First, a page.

With the peak summer holiday travel season now upon us, Qantas is today rolling out baggage tracking through the Qantas App.
Travellers on some 60 direct routes between ten major domestic cities will receive on-screen notifications on their smartphone
- after their luggage has been dropped off at check-in
- when the bag is ‘in transit’, having been scanned in the baggage loading area ahead of being transferred to your aircraft
- and upon arrival, when bags have been delivered to the carousel
At the time of writing, Qantas’ app-based baggage tracking covers ‘single sector’ flights between these ten domestic destinations:
- Alice Springs
Qantas plans for other domestic as well as international flights to follow across 2024, along with connecting multi-sector flights (that said, beginning this week bag tracking will be available on the domestic leg of an international flight, such as QF9 from Melbourne to Perth).
If you’re on one of these flights, you’ll find the Track my bags option in the Qantas App’s Trips section; there’s also an icon at the bottom of the baggage tracking screen to report missing baggage.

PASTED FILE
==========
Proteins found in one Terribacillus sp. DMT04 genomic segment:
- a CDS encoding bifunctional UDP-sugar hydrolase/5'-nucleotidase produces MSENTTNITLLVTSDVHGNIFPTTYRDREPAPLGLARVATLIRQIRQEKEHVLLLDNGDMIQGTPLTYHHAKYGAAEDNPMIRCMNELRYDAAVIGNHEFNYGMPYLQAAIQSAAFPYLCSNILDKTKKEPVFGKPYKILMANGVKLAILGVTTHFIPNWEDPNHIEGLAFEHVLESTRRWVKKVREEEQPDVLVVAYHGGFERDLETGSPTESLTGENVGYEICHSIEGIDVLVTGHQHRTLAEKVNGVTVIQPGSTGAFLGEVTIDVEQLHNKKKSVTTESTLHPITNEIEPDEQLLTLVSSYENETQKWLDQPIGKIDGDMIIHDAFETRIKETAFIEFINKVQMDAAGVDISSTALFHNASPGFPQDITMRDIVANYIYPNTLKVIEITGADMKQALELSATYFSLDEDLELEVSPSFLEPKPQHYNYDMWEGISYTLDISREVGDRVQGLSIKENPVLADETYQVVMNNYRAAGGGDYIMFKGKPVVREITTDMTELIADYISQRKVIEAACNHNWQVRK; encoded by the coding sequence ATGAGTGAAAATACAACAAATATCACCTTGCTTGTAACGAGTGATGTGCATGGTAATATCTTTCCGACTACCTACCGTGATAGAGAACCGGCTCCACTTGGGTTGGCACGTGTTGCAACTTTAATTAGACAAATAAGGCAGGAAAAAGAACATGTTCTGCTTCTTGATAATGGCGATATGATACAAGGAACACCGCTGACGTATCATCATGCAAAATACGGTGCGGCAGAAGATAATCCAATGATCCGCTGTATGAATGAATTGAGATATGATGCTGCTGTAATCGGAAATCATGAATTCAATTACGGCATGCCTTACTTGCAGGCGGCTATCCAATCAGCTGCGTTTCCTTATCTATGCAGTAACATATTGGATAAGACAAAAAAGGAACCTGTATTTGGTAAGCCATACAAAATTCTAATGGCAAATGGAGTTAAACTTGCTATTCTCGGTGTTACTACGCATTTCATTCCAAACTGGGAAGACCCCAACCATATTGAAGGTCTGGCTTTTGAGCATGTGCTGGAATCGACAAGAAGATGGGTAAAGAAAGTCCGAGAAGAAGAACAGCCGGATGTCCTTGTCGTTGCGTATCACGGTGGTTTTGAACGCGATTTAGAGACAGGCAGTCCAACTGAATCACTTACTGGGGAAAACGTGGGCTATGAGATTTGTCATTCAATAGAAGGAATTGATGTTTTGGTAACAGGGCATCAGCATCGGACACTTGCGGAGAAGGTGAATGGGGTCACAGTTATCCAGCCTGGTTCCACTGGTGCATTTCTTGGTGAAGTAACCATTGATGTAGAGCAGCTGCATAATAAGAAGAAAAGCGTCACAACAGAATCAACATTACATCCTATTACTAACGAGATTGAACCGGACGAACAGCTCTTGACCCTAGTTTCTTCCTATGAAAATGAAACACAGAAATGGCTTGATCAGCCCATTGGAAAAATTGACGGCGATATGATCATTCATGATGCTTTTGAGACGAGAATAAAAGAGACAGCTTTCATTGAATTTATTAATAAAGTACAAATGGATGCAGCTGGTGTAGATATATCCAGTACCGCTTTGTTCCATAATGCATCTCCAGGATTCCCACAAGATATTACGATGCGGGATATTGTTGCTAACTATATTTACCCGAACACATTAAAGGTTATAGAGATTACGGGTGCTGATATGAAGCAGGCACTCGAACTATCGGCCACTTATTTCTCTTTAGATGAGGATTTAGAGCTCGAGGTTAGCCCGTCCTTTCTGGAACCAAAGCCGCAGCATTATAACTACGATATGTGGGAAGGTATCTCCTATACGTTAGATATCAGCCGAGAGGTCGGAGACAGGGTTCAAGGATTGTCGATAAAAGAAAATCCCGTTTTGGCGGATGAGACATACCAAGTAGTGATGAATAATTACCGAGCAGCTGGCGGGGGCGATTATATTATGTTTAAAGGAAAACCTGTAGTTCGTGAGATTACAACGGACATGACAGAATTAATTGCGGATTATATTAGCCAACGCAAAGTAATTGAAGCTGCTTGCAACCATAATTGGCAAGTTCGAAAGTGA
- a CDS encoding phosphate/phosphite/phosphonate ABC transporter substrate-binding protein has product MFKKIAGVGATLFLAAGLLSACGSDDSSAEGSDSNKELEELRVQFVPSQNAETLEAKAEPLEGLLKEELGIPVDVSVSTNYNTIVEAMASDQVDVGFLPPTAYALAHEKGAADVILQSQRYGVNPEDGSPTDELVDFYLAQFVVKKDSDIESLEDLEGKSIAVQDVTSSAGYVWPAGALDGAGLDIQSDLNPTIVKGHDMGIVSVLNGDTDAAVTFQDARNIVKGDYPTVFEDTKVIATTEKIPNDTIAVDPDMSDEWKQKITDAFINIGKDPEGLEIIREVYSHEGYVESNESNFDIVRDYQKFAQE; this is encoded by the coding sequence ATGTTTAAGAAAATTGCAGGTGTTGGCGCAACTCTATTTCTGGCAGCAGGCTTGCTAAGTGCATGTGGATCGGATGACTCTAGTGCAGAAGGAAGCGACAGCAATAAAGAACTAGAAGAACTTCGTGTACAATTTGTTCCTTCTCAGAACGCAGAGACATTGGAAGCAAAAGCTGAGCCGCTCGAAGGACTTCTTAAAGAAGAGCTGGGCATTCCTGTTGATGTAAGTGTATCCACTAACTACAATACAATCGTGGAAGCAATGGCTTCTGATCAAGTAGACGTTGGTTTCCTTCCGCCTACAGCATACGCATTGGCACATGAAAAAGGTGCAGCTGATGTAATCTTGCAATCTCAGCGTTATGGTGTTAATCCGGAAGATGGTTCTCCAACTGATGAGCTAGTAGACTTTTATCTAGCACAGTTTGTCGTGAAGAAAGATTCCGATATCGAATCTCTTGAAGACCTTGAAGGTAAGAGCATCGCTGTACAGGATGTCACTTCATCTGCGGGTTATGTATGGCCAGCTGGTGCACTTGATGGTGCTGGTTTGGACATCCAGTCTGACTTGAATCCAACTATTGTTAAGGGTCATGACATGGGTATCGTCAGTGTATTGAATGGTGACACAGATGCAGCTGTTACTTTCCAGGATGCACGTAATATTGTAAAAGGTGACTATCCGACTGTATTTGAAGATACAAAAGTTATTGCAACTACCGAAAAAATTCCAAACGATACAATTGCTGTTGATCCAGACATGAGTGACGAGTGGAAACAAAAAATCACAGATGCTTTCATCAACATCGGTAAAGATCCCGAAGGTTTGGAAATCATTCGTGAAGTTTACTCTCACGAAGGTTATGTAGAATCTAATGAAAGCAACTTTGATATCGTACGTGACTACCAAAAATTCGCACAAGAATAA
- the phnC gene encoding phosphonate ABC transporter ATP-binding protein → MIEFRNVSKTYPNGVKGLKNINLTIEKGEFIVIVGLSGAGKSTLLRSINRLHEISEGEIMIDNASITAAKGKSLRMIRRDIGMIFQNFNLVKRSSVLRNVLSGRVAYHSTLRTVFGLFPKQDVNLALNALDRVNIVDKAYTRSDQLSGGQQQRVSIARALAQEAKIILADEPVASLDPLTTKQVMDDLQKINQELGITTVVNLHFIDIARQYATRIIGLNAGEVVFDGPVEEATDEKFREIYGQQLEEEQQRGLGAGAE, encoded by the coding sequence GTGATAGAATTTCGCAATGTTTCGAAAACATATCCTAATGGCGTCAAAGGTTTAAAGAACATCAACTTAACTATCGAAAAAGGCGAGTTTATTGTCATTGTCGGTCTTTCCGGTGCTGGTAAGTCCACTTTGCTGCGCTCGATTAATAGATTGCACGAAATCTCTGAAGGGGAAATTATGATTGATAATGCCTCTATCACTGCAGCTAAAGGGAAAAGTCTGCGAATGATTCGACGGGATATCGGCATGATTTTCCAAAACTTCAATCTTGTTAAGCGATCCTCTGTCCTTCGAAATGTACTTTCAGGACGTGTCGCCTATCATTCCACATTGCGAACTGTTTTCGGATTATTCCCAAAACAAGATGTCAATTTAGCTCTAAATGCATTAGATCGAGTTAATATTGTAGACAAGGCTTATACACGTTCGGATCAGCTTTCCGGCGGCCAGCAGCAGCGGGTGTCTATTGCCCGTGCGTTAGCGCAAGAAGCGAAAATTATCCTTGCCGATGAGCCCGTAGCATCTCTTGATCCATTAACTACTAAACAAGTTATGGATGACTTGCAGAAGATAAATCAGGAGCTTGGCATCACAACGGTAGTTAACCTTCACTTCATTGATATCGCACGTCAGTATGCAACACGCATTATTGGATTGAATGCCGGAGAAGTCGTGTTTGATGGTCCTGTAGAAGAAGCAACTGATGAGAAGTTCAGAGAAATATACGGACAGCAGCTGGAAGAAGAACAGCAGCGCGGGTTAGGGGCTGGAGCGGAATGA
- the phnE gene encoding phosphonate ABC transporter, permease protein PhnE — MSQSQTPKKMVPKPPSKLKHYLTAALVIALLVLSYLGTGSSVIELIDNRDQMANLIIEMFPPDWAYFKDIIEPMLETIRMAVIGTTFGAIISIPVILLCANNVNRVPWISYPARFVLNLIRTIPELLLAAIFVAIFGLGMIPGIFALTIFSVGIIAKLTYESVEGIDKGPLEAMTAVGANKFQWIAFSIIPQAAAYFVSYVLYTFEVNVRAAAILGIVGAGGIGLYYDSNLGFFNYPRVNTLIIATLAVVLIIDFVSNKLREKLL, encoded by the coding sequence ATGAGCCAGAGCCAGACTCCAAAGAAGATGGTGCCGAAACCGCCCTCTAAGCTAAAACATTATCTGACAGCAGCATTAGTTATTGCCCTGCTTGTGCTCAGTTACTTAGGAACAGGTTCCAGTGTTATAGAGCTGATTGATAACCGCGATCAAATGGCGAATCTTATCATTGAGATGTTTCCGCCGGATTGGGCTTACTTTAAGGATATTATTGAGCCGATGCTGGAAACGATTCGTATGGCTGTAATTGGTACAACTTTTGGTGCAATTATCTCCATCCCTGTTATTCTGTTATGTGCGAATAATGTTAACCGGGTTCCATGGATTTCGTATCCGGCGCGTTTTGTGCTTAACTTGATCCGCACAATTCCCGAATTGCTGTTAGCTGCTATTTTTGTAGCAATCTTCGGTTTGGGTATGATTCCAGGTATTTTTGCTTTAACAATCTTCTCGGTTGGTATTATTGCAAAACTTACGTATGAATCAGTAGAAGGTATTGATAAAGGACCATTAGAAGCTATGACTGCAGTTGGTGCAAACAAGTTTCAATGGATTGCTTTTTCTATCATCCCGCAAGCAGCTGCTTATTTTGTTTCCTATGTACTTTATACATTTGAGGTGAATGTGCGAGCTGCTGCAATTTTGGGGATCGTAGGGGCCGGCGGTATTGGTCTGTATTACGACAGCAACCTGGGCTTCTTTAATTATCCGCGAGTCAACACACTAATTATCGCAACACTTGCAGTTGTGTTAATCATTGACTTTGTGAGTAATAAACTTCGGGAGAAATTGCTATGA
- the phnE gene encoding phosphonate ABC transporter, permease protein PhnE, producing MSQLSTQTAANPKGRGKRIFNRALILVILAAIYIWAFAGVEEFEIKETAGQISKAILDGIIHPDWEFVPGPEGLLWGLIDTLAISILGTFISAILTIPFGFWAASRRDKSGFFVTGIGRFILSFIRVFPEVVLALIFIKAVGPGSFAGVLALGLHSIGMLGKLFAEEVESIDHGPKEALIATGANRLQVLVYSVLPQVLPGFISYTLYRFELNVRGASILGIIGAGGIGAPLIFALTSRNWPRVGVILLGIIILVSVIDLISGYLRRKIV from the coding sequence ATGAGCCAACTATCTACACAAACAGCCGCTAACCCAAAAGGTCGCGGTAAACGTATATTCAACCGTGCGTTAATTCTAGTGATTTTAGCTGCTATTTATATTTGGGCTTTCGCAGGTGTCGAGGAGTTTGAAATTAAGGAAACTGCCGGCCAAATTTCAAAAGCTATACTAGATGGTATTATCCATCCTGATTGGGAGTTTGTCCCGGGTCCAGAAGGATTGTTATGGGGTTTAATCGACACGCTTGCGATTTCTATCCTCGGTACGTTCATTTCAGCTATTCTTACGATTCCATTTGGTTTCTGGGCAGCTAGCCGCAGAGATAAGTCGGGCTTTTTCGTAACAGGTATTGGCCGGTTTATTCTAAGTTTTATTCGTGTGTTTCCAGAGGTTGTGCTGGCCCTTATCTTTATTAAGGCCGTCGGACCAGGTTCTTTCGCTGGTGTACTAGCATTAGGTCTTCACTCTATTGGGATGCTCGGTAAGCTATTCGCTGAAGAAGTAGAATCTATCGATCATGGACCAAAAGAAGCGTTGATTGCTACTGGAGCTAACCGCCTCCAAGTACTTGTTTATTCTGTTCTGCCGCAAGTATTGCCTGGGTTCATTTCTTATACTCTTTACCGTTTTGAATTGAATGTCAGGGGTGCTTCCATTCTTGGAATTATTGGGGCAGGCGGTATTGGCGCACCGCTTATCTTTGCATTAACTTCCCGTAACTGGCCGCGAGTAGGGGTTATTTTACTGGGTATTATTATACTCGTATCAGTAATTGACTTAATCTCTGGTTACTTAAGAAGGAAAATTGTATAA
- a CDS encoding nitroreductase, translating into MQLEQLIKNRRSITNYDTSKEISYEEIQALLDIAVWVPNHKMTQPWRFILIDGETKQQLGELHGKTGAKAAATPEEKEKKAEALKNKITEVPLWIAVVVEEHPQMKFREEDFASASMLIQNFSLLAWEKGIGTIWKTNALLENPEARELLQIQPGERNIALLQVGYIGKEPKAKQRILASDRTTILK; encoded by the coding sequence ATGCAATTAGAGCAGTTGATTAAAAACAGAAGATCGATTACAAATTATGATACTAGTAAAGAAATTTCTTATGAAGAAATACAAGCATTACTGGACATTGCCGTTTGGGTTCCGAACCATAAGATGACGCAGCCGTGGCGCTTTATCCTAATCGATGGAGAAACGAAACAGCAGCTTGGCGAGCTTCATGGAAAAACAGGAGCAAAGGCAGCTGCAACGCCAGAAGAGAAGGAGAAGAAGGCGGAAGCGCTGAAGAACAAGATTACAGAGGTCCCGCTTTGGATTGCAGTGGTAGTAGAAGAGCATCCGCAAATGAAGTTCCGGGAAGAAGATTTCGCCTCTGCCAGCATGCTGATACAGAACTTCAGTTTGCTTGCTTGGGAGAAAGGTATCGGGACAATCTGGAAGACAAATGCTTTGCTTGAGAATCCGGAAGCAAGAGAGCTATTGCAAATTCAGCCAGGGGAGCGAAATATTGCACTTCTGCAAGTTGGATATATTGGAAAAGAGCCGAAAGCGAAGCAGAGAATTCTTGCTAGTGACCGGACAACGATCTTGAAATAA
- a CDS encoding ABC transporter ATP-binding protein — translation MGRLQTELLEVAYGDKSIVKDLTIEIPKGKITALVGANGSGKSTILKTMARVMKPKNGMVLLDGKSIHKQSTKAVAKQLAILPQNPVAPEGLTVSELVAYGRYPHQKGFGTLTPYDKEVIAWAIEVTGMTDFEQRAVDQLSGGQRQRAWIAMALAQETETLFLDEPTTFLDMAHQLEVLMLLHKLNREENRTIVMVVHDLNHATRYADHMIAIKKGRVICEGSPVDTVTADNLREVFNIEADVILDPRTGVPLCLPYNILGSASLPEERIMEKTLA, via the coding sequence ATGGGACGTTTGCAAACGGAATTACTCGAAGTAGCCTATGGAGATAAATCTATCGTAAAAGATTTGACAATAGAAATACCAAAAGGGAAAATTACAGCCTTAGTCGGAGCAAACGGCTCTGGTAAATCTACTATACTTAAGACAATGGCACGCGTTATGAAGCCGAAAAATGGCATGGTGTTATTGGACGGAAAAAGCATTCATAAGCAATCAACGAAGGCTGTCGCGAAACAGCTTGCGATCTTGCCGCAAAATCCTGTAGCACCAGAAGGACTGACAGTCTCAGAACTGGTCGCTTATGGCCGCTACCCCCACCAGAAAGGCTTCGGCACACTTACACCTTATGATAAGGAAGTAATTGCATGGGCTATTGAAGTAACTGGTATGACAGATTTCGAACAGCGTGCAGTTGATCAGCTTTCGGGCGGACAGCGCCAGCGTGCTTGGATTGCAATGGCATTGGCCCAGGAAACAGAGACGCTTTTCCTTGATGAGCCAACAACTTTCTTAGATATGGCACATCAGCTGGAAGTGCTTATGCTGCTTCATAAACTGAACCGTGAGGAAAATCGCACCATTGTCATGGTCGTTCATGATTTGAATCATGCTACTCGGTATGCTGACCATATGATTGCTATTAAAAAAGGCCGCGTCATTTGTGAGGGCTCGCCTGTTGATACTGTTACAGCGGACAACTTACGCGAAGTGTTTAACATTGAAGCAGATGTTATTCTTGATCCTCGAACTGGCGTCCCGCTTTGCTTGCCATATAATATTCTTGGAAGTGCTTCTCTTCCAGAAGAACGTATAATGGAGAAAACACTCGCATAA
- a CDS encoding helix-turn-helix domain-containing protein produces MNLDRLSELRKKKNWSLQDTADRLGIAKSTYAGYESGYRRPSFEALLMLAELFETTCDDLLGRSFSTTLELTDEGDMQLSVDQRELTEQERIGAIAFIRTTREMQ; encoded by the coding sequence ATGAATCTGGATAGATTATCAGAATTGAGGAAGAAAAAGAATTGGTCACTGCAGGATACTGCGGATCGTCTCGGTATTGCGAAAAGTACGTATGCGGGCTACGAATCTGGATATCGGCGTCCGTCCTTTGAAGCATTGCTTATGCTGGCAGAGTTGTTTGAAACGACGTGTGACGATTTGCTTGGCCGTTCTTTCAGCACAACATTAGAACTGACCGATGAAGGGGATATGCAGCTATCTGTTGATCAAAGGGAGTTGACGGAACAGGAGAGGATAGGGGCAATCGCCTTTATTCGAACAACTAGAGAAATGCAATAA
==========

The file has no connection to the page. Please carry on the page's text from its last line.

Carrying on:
Note that none of this offers the same type of real-time tracking as gizmos like Apple AirTags – instead, the process relies on each bag being physically scanned at the airport – and the ‘in transit’ stage doesn’t actually indicate the bag has been loaded onto your flight.
Qantas’ rollout of app-based bag tracking follows a similar initiative launched in September by Virgin Australia, following a successful trial of its own platform in May.
Ironically, Qantas was initially well ahead of the high-tech baggage tracking curve with the 2010 launch of its RFID-enabled Q Bag Tags as part of the streamlined domestic Next Generation Check-in initiative.
Each of the Q Bag Tags – coloured coded to a frequent flyer’s status – contains an RFID chip which synchronises the traveller’s flight details with their baggage, and then lets the bag be tracked by Qantas using RFID scanners and a ‘baggage reconciliation system’.
However, there’s currently no way for the traveller to access that system and receive assurance that their bags have been loaded onto the plane or are headed for the luggage belt.
And we suggest no airline bag-tracking app will replace the utility value of trackers such as the Apple AirTag, which deliver (mostly) accurate geo-positioning of a bag with live ‘real-time’ tracking and have become an increasingly common part of the modern traveller’s arsenal.